It’s not like we consultants don’t have enough trouble making the case for our business proposition on only the argument of cost versus benefit; prospects sometimes have other reasons not to hire you that have little or nothing to do with whether it makes good business sense. Since it’s hard enough to find a good fit, you want to eliminate as many of those extraneous objections as you can, preferably before they’re even raised.

“We’ve never used a consultant, and we wouldn’t know how to work that through payroll.”

Gently explain that you don’t go through payroll, you’re just another bill for an outside service. Have a clear and concise contract that you can explain without resorting to legalese, and then outline in simple terms how the arrangement works: “I give you an invoice at the end of the month, and you have X days to pay it.” Don’t forget to mention how you’re a lot less trouble than an employee: no benefits, no FICA, no unpaid leave, no workers compensation, no unemployment compensation, and you’re easy to fire.

“We’ve been advised by our lawyers not to hire consultants because there’s no safe harbor for violation of statutory employee rules.”

I’ve faced this one several times. First of all, always have more than one active client, and obtain permission in advance to share a minimal level of documentation about your relationship with your client to prove that they’re really a client. Usually, a copy of an invoice or two will do. To that end, I generally construct my invoices in two pages: the first page only specifies total hours and dollars. The second page details the work performed. That way, I can easily get permission from my client to share only the first page (under non-disclosure) with other clients. Second, have a copy of your business license ready. Third, prepare to discuss how to manage your relationship so that the IRS will not question your autonomy. If you appear to know what you’re doing in this realm, you might overcome this objection.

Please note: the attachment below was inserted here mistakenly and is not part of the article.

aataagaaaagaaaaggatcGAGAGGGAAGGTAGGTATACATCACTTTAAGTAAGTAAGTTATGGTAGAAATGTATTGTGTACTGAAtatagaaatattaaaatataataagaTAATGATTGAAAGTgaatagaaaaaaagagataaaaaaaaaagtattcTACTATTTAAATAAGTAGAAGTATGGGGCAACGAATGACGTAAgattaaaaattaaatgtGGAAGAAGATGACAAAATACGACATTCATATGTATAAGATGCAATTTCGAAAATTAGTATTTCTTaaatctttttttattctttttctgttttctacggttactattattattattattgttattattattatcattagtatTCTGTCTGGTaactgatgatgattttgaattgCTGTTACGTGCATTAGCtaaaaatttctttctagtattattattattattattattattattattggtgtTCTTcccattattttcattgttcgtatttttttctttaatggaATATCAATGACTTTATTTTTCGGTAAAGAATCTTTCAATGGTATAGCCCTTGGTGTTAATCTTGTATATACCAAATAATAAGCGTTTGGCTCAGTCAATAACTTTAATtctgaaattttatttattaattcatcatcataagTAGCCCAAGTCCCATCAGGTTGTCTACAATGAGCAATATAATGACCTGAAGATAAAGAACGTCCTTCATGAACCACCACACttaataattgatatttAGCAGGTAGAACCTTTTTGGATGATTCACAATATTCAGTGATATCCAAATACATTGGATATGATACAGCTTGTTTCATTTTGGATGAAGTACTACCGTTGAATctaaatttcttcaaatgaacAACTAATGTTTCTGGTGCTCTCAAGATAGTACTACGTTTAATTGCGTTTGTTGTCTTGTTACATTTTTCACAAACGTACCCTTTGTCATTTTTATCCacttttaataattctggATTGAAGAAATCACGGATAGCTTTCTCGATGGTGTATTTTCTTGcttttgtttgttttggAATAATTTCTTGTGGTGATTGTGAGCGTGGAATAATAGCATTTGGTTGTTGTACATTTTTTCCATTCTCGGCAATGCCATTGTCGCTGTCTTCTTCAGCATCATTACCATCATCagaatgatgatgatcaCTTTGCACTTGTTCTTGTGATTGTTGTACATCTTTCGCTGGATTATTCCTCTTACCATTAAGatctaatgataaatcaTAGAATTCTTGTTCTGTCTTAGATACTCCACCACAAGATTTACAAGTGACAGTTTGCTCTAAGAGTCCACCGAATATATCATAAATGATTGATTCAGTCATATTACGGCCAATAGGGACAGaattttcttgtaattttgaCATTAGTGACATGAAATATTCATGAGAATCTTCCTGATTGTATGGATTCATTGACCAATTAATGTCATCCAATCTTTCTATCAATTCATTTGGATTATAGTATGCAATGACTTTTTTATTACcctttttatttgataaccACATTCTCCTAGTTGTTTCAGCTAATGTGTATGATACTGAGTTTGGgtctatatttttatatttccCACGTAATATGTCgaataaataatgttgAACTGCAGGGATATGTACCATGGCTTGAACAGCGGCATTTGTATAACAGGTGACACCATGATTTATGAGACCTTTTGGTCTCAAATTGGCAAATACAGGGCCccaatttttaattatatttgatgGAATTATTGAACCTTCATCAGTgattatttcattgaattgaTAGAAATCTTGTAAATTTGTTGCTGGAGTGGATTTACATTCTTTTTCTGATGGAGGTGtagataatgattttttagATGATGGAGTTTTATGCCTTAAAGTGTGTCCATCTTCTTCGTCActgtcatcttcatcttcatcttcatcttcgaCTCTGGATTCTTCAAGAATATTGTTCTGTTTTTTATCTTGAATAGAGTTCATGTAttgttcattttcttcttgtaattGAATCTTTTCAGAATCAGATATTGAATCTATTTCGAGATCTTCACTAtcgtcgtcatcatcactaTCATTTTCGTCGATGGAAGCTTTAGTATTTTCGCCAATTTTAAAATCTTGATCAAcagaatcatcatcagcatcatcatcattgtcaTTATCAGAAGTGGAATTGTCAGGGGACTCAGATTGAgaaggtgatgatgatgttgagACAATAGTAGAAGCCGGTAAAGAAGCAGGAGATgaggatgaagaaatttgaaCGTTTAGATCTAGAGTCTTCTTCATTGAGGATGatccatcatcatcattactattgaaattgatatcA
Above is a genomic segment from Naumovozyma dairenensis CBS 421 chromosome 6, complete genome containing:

“We want to use an employee so we retain full control.”

What exactly do they mean by “full control?” Point out that your contract grants them copyright to the works you produce for them, and also contains a non-disclosure clause. As far as project management goes, assure them that you’re willing to assume or relinquish the initiative to whatever degree they desire.

“We need somebody full time on this.”

That objection used to just shut me up. Now, I say, “If you don’t mind my asking, why?” If it’s because the work itself requires 40+ hours of attention a week, then OK. Often, though, it’s a way of insuring that enough attention gets put on those responsibilities — probably because the last person excused their incompetence by claiming they had too many other things to do.

“This work needs to be done on-site.”

So, offer to come on-site to do it, if that’s practical. If not, see if you can strike a compromise where you’ll visit their offices as often as needed. Again, a blanket statement like this usually indicates an attempt to crack a nut with a sledgehammer. There’s very little in our field any more that cannot leave the building, unless it requires physical access to the hardware. Maybe they had bad luck with remote workers in the past, so now they want to keep an eye on the person who fills this spot. Having a good track record for delivering while working remotely can help here. Collect some references from other clients to make this argument.

It’s important not to dismiss a prospect’s objections offhandedly. Acknowledge the validity of their concerns. Don’t appear to know better than they do about their own business, but rather offer your alternatives as additional information that they should consider. Of course, sometimes an objection is just a smokescreen to hide an unspoken agenda. If that’s the case, you can bet they do the same thing with project requirements. You don’t want that kind of work.